This is described in the referenced datasheet as Rthj-case. It is more often abbreviated as RθJC.

RθJC is always lower than RθJA because the heat must first get to the outside of the case before it can radiate or convect away into the surrounding air.

This figure is used when you are heatsinking the device. In this case you'll be providing an easier path for the heat to transfer (typically by conduction) away from the case.

A transistor like this is not really designed to have a heatsink, so we won't discuss heatsinking for these just yet...
2.3 Traps for young players

We've seen that the for a small signal transistor like this (one that's not designed to be connected to a heatsink) that the Ptot for the transistor can be used as an upper limit.

However it is important to point out that you can't multiply the transistors maximum voltage (VCEO) and maximum current (IC) to get a maximum dissipation. That is, the transistor can either have the maximum voltage across it, or the maximum current flowing through it, but not both.

It is also worth noting that Ptot includes the base current IB multiplied by the base-emitter voltage (VBE). For small signal transistors this is often quite small due to the relatively high gain of the transistor.

The major traps are as follows:
  1. Operating under Ptot does not guarantee operating under Tj(max)
  2. Operating under Tj(max) does not guarantee a long operational life.
If your ambient temperatures are higher than 25ºC then you need t de-rate the transistor (reduce Ptot) to keep the junction temperature below Tj(max).

The amount you need to de-rate the transistor can be looked up on a graph in the datasheet:

BC108 derate.jpg

or calculated as:

Ptot(tºC) = Ptot × (Tj(max) - t) ÷ (Tj(max) - 25)
So, if we assume:

Ptot = 300mW
Tj(max) = 175ºC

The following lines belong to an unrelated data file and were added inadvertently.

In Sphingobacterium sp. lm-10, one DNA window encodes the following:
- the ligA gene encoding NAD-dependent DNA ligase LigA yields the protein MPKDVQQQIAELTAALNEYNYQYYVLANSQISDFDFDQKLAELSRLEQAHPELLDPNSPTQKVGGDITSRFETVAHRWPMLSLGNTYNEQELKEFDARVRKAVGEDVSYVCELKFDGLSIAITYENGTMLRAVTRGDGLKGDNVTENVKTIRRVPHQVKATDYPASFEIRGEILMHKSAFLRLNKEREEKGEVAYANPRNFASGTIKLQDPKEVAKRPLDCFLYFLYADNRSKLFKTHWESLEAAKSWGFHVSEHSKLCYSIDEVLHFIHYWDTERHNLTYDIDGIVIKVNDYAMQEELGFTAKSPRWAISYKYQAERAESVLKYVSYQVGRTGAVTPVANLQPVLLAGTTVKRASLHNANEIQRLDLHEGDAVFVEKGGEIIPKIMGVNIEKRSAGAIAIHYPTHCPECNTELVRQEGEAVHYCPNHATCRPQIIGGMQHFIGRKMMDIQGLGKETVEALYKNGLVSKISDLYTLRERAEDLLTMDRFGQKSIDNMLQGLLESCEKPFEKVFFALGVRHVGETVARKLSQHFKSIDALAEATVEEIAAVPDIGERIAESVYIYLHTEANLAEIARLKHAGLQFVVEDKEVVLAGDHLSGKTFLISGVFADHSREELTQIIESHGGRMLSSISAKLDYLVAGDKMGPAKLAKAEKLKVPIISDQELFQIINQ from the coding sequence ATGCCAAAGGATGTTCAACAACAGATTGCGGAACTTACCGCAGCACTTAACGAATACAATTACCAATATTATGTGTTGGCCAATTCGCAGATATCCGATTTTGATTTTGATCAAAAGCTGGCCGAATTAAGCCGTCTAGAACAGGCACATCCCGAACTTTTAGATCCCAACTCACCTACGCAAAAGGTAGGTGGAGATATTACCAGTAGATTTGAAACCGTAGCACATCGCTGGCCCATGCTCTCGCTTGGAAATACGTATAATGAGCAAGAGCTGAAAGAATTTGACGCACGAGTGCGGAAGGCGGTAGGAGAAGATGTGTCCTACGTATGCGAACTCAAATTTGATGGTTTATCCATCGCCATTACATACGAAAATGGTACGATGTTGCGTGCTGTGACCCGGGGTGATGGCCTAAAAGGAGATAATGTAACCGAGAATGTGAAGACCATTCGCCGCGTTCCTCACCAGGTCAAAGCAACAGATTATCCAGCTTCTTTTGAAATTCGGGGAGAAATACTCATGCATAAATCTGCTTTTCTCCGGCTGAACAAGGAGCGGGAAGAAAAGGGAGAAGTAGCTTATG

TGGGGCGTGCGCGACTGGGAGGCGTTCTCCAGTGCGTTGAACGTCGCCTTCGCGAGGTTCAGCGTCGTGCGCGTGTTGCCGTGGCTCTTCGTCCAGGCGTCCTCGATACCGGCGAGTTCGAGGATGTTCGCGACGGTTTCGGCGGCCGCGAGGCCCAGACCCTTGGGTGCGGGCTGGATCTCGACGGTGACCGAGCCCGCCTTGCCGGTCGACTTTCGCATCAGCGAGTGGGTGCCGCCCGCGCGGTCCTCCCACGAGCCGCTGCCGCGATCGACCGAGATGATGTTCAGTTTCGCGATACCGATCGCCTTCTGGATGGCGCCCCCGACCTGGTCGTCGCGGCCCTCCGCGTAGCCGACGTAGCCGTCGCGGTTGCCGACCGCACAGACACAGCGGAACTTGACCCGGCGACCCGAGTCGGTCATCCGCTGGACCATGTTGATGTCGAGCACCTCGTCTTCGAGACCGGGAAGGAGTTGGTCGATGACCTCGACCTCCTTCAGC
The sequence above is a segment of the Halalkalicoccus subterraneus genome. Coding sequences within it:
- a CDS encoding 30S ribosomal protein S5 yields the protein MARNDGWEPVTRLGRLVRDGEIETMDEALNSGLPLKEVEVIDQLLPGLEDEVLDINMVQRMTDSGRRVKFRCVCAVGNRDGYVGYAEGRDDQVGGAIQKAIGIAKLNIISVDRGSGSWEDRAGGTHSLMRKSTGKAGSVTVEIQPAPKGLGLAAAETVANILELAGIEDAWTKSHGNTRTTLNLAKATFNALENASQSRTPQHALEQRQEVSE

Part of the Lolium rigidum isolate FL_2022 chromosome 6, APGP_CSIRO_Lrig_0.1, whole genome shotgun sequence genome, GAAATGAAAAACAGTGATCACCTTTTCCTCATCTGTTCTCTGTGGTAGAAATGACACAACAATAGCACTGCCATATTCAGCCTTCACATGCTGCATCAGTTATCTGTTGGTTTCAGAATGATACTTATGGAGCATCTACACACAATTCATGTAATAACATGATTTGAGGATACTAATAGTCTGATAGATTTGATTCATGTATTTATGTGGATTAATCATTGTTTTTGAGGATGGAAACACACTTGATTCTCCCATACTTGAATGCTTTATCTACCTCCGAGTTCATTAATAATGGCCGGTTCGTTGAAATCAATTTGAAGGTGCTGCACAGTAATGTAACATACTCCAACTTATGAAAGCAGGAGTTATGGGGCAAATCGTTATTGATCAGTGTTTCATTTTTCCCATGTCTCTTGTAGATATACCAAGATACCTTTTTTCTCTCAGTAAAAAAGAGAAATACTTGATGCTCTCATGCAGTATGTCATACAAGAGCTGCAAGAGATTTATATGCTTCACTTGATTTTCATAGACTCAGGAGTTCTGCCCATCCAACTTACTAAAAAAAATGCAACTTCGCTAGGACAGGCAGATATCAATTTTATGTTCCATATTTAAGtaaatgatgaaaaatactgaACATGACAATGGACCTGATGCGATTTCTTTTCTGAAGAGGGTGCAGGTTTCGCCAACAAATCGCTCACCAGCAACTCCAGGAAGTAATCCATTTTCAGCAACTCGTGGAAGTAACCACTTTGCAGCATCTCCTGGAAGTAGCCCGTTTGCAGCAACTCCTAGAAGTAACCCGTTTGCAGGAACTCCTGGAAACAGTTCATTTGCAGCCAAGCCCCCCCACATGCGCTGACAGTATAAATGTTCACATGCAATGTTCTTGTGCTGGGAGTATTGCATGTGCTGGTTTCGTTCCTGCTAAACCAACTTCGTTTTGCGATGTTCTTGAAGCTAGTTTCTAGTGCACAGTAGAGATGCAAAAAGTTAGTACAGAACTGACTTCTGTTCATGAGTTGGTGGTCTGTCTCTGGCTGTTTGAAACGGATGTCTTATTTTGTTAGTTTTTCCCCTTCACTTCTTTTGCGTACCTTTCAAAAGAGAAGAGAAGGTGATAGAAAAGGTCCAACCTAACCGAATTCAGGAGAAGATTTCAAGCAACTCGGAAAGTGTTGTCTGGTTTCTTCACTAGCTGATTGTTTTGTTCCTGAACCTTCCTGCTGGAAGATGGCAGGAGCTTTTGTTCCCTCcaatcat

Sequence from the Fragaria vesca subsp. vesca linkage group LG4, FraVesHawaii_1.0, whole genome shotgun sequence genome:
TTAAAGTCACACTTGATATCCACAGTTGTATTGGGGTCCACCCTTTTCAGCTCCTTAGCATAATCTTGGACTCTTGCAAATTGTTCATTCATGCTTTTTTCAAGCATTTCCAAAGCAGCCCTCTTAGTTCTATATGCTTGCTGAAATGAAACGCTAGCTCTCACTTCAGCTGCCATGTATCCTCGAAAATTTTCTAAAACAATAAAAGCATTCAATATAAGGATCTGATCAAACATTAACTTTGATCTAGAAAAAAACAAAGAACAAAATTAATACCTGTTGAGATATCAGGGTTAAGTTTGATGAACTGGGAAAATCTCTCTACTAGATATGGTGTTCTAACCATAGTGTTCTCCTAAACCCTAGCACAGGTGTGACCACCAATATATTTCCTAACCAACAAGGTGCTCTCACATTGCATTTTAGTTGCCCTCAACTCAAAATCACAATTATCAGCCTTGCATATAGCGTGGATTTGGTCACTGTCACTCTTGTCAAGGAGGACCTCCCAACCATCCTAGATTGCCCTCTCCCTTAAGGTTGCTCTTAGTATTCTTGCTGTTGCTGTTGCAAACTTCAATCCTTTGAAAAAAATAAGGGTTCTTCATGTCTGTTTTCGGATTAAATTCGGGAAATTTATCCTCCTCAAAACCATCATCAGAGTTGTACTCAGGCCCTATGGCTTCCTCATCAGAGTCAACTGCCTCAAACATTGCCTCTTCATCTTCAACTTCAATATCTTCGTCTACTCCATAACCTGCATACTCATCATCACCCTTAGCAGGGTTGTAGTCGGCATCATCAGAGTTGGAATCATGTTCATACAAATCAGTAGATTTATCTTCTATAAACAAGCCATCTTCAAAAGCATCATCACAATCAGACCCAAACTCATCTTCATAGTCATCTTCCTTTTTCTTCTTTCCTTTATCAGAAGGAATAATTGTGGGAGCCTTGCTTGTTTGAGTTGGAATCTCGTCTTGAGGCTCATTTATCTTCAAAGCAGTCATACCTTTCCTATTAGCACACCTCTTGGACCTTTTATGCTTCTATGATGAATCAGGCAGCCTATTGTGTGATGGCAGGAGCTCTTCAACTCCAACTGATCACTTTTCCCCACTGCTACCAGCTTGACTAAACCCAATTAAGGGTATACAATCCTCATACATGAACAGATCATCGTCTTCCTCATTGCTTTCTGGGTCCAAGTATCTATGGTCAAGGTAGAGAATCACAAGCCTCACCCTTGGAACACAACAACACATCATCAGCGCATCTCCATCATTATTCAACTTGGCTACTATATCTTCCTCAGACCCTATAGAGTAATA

tamb = 100ºC

Ptot(100ºC) = Ptot × (Tj(max) - 100) ÷ (Tj(max) - 25)
= 0.3 × (175 - 100) ÷ (175 - 25)
= 0.3 × 75 ÷ 150
= 0.3 × 0.5
= 0.150 W
And so at 100ºC this transistor would have a de-rated Ptot of 150mW.
The third thing you might see is a derating factor given in mW/ºC above some temperature. Imagine you are told that this is 2mW/ºC above 25ºC.

Again, we can calculate the de-rated Ptot at 75ºC as:

Ptot(100ºC) = Ptot - (factor × (Tamb × Tfactor))
= 0.3 - (0.002 × (100-25))
= 0.3 - (0.002 × 75)
= 0.3 - 0.15
= 0.150 W
Note that both the calculations and the graph yield the same results.

This calculation is important if the device will be operated in an environment that might get hot (automotive applications are a good example), or where the device is physically close to something hot (say another transistor), or where there is poor air circulation.

This brings us to the second major trap, that is, even with de-rating the transistor may not have a long service life.

As mentioned earlier, each 10ºC that you can lower the junction temperature will result in an approximate doubling of the life of the transistor.

This means we first need to be able to predict the actual temperature of the junction. Fortunately this is a very simple calculation:

Tj = Tamb + (P × RθJA)
We've seen this before.

Let's assume:

Tamb = 45ºC (this should be the maximum you expect)
P = 0.5W (again, the maximum you expect)
RθJA = 200ºC/W

Tj = Tamb + (P × RθJA)
= 45 + (0.5 × 200)
= 45 + 100
= 145ºC
145ºC is very hot for a transistor. We would really want to keep it cooler. How can we do that? Read on...
2.4 Keeping your cool

So, you've calculated the Tj and it's higher than Tj(max), or just higher than you'd like it to be. What can you do?
  1. Can you reduce the power dissipation?
  2. Is there an alternative package with a lower RθJA?
  3. Is there an alternative device with a lower RθJA?
  4. Can you use a heatsink?
Reducing the power dissipation is outside the scope of this resource, but maybe you can use a lighter load, or PWM, or some other technique.

Alternative packages are worth looking for, but unless you're working with surface mount components, you've likely got the largest package already.

2N2222 packages.png

The 2N2222 comes in a variety of packages. Each has a different set of thermal characteristics.

2N2222 package thermal.jpg

The important thing to note here is that each package has a different PD (which is another way of saying Ptot) and RθjA.

In this case, if you're using the TO-92 version, switching to the SOT-223 package may yield a significant reduction in junction temperature.